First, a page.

One of my favorite small WWII 1/35 scale armor subjects is the German Marder line of Tank Destroyers. I am slowly making all four versions of the Marder. I have build the Tamiya Marder II and Italeri Marder III several times. Lately I finished the IronSide Marder I. Some time ago I converted a Tamiya Pz II tank to a Marder II with the Russian 7.62 cm gun. That was fun but the suspension was wrong for the type. Imagine my delight when I found the Alan Kit of an accurate Marder II D while surfing at GreatModels Webstore! I had to have it. It differs from the Tamiya Marder II in that it has the correct torsion bar suspension, early fighting compartment and Russian gun. Cool! Man these Russian and Eastern European kit makers are filling in the holes in armor collections nicely!
In the pre-war years, the Pz. Kw II LaS 100 light tank was the backbone of the German armor forces. It was introduced into service in 1935. Later, in 1938, Daimler-Benz introduced the LaS 138 type, which was fielded as the Pz Kw II (Sd Kfz 121) or fast fighting vehicle. While the turret and superstructure resembled the earlier Pz Kw II, this series was the first to use torsion bar suspensions. During 1938-39 nearly 250 of these fast machines were produced.
During 1940 some of these vehicles were converted into flame throwing
tanks. This type (kit also made by Alan) was the subject of a review
in the December Internet Modeler. As these vehicles were not terribly
successful they became the first of the series to form the basis for different
types of self-propelled gun carriages.
late 1941, it was clear that additional firepower was needed for the Eastern
front. ( I don't know about you, but seeing Soviet infantry charging through
your mine fields to clear them for massive oncoming tank columns behind
unbelievable artillery barrages would tend to make me want to leave my
mark in the snow). On December 20th 1941, the weapons department was ordered
to construct a self-propelled anti-tank vehicle using the captured Soviet
7.62 cm gun. These machines were a wartime expedient and were given to
Alkett to complete without a development contract. By May 42 a total of
150 of these vehicles had been turned out. An extension contract for a
further 60 was issued. The supply of these carriages depended on the supply
of repaired Pz Kw II flam chassis. The official designation of this vehicle
was the PX Sfl II fur 7.62 cm Pak 36 (Sd Kfz 132) Marder II. The concept
was so successful that from 1942 on the earlier standard Pz II chassis
were modified to carry the then available 7.5 cm PaK 40/2 as the Marder
II (Tamiya kit). Later still, the excellent Czech Pz 38(t) chassis was
also modified to become the Marder III (Italeri kit).
Crew: 4 Weight: 11.5 tons Length - 5.85 m Armament: 7.62 cm Pak 36, 7.92 mm MG.
In the Box
new kit from Alan in Russia is of the standard Sd Kfz 132 Marder II. A
first impression of the kit is that it is comparable to Italeri in the
detail and quality of its mold. If this kit was made in Japan you could
easily add 30% to its price.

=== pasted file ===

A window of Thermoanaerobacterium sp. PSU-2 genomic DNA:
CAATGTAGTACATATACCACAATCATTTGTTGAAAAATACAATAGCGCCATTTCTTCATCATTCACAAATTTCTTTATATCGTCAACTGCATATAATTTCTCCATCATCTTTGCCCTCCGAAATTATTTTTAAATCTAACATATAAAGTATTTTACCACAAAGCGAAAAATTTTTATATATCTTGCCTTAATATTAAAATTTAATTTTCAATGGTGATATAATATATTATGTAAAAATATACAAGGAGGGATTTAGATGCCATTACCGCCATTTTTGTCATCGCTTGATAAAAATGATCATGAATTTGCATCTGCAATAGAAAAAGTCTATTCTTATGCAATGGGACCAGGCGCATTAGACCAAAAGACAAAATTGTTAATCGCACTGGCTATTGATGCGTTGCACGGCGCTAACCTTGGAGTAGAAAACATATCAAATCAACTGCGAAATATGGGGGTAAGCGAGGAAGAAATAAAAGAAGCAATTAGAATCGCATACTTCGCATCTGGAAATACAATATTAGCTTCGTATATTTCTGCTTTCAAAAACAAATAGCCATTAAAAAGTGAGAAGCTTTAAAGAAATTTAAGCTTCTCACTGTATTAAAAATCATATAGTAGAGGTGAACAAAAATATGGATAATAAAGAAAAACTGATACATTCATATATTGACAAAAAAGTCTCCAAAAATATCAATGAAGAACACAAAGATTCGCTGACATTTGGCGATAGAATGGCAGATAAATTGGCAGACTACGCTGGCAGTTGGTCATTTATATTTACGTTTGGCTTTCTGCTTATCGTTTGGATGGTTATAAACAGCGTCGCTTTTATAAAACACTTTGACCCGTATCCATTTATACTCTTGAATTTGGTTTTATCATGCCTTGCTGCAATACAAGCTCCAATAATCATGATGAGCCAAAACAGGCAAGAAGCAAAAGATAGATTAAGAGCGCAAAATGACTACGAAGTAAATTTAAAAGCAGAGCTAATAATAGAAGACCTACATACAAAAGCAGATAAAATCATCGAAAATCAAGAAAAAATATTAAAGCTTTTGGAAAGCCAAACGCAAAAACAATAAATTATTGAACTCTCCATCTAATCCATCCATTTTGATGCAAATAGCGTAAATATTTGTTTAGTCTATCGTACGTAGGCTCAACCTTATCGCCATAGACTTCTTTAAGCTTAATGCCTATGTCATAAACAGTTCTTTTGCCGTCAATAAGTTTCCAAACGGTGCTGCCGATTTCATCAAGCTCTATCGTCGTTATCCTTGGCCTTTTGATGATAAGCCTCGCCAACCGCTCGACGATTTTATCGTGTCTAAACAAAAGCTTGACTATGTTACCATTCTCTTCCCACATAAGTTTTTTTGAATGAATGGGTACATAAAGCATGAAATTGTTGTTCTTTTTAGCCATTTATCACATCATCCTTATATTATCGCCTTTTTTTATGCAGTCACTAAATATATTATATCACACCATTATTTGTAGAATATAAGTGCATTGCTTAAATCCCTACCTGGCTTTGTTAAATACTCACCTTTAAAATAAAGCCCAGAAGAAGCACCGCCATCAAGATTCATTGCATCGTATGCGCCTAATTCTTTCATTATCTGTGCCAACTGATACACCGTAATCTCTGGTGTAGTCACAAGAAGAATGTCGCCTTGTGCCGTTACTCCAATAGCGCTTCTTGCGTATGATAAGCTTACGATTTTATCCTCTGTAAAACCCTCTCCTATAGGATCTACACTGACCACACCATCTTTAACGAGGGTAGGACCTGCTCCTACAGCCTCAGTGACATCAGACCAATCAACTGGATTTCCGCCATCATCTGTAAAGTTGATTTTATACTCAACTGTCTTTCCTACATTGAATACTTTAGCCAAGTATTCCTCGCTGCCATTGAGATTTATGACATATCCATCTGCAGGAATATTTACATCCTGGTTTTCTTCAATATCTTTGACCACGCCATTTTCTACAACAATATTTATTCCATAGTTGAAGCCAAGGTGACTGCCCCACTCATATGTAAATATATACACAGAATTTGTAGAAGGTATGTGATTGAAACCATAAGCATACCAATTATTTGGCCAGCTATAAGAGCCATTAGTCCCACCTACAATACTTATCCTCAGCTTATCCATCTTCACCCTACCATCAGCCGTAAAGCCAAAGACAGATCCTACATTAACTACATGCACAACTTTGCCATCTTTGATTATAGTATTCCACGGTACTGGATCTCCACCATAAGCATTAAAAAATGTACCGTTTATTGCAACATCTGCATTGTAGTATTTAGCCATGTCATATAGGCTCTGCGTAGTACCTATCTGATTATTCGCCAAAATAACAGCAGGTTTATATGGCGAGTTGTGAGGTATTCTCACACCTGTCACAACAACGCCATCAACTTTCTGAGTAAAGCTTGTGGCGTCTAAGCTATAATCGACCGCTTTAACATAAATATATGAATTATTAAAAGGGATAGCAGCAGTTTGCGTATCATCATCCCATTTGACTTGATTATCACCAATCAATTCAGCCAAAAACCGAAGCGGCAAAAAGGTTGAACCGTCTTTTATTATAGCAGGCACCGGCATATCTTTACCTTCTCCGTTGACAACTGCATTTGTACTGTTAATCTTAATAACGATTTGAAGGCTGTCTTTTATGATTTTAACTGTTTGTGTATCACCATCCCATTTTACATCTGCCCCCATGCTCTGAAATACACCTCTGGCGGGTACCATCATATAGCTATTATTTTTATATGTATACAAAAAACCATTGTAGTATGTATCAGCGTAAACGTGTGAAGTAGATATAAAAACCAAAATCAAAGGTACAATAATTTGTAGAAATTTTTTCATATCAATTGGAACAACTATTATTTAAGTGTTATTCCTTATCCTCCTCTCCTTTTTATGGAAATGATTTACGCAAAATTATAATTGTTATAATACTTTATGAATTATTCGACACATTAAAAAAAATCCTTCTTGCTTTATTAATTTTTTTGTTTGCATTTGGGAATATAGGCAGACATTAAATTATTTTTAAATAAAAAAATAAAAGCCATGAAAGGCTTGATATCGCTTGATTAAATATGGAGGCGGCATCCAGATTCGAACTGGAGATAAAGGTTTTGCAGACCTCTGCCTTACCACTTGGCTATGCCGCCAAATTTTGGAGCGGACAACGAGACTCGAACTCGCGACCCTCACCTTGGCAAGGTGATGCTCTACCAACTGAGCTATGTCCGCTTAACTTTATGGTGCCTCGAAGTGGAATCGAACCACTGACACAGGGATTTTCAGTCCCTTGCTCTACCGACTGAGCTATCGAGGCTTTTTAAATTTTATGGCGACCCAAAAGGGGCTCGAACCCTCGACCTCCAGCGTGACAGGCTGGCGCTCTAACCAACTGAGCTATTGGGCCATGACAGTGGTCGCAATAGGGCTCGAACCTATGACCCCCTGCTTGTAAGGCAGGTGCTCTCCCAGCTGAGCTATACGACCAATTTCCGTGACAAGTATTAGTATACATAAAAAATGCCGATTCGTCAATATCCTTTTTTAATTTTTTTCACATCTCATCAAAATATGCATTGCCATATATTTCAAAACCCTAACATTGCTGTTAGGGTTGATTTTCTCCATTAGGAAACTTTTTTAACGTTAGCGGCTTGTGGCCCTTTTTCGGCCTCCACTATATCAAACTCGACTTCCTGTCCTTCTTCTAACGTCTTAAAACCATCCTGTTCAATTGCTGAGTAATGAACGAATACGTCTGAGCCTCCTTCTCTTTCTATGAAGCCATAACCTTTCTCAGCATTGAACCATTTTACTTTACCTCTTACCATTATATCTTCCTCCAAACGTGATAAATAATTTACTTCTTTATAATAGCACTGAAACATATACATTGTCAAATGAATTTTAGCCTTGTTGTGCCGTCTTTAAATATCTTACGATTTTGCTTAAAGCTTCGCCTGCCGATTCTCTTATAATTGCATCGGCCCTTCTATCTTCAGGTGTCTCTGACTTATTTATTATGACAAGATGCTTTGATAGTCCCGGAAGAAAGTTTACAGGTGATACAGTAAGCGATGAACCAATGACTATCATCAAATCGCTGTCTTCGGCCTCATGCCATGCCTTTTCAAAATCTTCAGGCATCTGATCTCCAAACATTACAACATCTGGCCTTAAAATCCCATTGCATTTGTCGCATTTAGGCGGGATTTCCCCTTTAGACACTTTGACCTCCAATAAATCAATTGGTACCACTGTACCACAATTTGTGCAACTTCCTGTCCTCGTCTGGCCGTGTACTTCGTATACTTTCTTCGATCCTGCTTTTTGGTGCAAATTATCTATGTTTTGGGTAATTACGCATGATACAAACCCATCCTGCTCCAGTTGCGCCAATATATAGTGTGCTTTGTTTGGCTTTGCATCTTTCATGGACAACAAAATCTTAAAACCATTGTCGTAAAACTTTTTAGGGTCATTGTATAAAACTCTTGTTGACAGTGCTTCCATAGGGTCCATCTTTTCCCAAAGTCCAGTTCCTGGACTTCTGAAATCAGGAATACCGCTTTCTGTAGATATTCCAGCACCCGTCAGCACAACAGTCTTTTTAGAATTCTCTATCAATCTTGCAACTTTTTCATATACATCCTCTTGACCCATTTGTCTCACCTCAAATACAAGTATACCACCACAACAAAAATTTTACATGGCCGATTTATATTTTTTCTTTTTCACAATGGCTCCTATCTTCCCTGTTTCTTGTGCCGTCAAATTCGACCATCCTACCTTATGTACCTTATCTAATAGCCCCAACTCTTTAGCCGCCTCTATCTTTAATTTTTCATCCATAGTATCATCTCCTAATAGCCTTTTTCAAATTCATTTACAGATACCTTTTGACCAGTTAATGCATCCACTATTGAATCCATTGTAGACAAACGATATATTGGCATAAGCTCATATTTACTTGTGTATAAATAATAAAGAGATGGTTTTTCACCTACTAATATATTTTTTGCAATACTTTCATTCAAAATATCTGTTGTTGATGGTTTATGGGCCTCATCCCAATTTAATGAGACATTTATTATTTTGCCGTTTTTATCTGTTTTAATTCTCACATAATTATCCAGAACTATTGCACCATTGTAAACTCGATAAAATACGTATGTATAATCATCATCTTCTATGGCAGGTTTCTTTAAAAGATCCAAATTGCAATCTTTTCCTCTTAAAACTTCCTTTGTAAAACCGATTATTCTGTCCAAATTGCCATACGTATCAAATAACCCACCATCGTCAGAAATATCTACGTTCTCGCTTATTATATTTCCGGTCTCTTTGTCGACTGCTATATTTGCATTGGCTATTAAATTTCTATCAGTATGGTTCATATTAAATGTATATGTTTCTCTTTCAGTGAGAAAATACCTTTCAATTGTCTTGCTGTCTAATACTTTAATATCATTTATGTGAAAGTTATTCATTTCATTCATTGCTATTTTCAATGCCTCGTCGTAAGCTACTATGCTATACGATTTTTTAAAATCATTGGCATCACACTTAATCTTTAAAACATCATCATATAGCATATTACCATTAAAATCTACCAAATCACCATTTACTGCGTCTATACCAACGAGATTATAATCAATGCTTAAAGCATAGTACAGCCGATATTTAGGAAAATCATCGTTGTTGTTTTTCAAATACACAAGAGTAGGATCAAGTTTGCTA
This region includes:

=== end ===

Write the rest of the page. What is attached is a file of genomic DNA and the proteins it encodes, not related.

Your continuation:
The parts consist of nine trees of hard gray styrene parts, one sprue of clear parts, one piece of brass PE screen, and a decal sheet. The styrene parts are crisp with little flash. There are some injector marks and sink holes but they are not offensive.
One large tree includes parts for the tank superstructure, fighting compartment floor, various equipment, and hatches. The fighting compartment floor is nicely detailed and all superstructure parts have fine rivet detail. The fighting compartment shield includes exterior and interior detail molded in. Small tools and tie downs are finely molded with no flash.
large tree contains the hull bottom, tank top deck, fender details, machine
gun, and other various equipment. Fender supports are molded in and a
fine non-skid cross pattern is evident. The rear deck has detailed motor
access doors molded shut and rear hatches which can be poised open or
shut. The MG42 is very nicely done.
The final large tree contains parts for the main gun, mount, shield, ammo storage, and associated hardware. The 7.62 cm gun is executed nicely with 25 parts. The shield and mounting hardware consists of a dozen components. The gun and mount can be assembled so that traverse and elevation are movable.
smaller trees contain identical parts for road wheels, suspension, and
various lower hull hardware. Road wheel detail is excellent with interlocking
hardware to aid in assembly.
Finally there are four small trees of individual track links. The track links are the first individual molding I have seen in a kit for this vehicle type and are superb. Interconnect moldings seem fine and a dry fit of several links proved that it should be no problem linking them together.
kit instructions are printed in three languages. These contain ample and
extremely well done drawings showing assembly. All parts are numbered
in the instructions and on the sprue. A black and white photo of the vehicle
is also included. Color information and instructions for marking three
different vehicles are provided.
for the kit include two types of crosses and three group markings. They
appear to be quite thin and well registered. The decals are dated 1999
by ProDecals so they should be fresh. One piece of PE mesh is provided
to cover the muffler.
Well, now that I put my glasses on and really gave this kit a going over I am quite impressed. I really cannot spot any obvious flaws with the kit. If you are into the Marder variants, as I am, I am sure that you will like this early model beauty. Can't wait to start building now!
F.M. von Senger und Ettrlin: German Tanks of World War II, Galahad Books, 1969.